The theme of this year’s World Meteorology Day, which falls on the 23rd of March, is “hotter, drier, wetter. Face the Future”. According to the latest report of the World Meteorological Organization (WMO), last year set new records for the intensity and frequency of extreme weather phenomena, such as heatwaves, drought conditions, and high rainfalls. This “record-breaking” trend is likely to continue in 2016.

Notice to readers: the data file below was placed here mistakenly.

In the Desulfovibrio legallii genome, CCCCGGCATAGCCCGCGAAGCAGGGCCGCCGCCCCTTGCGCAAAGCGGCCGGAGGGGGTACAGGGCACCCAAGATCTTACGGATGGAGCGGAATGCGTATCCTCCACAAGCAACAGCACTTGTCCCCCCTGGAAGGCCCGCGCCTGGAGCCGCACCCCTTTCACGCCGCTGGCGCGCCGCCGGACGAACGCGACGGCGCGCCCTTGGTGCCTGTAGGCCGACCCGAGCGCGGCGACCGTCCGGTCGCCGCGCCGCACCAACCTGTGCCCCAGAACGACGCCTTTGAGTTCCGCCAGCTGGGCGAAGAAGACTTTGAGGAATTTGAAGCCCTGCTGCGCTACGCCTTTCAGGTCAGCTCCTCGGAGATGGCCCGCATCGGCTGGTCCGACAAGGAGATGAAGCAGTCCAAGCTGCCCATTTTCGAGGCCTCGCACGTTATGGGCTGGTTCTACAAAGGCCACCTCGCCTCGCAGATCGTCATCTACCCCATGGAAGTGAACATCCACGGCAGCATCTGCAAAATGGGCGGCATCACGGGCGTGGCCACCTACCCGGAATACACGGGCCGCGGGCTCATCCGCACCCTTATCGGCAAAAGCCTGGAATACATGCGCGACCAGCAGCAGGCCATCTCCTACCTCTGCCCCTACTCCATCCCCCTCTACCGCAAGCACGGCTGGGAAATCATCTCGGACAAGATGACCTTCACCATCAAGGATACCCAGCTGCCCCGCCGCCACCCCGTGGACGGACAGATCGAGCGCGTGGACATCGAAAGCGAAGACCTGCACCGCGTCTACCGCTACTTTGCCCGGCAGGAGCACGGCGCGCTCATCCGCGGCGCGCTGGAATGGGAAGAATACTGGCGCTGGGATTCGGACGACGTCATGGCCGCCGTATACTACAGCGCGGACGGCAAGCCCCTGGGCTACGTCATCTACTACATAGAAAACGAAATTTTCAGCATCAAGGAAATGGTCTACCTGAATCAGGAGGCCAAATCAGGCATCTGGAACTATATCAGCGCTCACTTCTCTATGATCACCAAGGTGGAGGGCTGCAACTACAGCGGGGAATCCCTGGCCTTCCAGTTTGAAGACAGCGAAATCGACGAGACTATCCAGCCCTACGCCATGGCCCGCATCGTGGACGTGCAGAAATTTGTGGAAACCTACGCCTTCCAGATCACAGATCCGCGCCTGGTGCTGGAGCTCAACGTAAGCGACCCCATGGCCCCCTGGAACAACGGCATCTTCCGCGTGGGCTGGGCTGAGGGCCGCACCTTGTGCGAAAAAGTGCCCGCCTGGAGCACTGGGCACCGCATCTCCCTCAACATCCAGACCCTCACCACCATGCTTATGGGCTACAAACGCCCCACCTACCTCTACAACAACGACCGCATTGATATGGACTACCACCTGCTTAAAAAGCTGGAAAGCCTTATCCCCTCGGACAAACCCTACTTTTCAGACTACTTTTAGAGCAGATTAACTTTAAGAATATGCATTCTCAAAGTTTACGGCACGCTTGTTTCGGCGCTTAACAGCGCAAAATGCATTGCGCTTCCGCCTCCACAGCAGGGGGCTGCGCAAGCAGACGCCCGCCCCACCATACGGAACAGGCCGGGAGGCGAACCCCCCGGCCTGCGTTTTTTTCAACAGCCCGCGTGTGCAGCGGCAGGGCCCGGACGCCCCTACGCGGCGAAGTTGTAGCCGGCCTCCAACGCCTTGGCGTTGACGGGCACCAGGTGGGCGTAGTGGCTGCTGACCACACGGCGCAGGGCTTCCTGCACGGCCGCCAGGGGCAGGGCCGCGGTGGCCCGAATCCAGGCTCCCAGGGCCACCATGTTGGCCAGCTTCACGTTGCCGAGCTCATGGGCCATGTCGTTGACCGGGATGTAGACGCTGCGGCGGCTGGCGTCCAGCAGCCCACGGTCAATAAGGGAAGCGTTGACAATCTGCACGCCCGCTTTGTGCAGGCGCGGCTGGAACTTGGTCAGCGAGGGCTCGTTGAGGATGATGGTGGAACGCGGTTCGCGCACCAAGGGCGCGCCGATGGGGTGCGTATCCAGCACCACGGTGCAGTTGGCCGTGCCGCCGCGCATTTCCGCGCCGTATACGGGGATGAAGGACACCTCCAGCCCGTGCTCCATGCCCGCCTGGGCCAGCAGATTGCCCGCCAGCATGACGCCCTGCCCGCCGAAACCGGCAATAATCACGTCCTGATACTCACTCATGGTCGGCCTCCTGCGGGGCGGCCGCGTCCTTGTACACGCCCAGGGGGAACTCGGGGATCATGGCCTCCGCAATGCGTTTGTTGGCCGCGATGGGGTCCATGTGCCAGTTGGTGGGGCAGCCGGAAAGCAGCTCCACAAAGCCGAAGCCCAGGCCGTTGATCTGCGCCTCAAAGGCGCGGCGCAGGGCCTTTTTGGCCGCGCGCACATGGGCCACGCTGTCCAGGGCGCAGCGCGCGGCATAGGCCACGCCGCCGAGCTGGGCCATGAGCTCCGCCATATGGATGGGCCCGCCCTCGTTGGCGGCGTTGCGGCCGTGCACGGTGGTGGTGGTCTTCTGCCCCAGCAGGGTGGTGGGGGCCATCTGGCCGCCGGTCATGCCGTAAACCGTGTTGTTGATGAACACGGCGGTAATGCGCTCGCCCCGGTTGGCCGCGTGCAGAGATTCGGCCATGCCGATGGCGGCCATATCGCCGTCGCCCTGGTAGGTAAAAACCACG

The WMO Statement on the Status of Climate in 2015, which was published in Geneva on March 21st, provides details on the record-setting temperatures on the land and sea surfaces, the unabated ocean warming and sea level rise, the shrinking extent of sea ice, and other extreme weather events around the world. The WMO statement coincides with the theme “hotter, drier, wetter”, explained WMO Secretary-General Petteri Taalas during the press conference. According to Taalas, it was the powerful El Nino and human-caused global warming that led to the breaking of all previous records for global average surface temperature in 2015. Yet January and February 2016 have set more monthly records, with the heat especially pronounced in the high northern latitudes. The Southeastern part of Asia, including Thailand, Vietnam, and Burma, was heavily affected by the El Nino-induced drought, with serious consequences for agriculture and farmers’ welfare.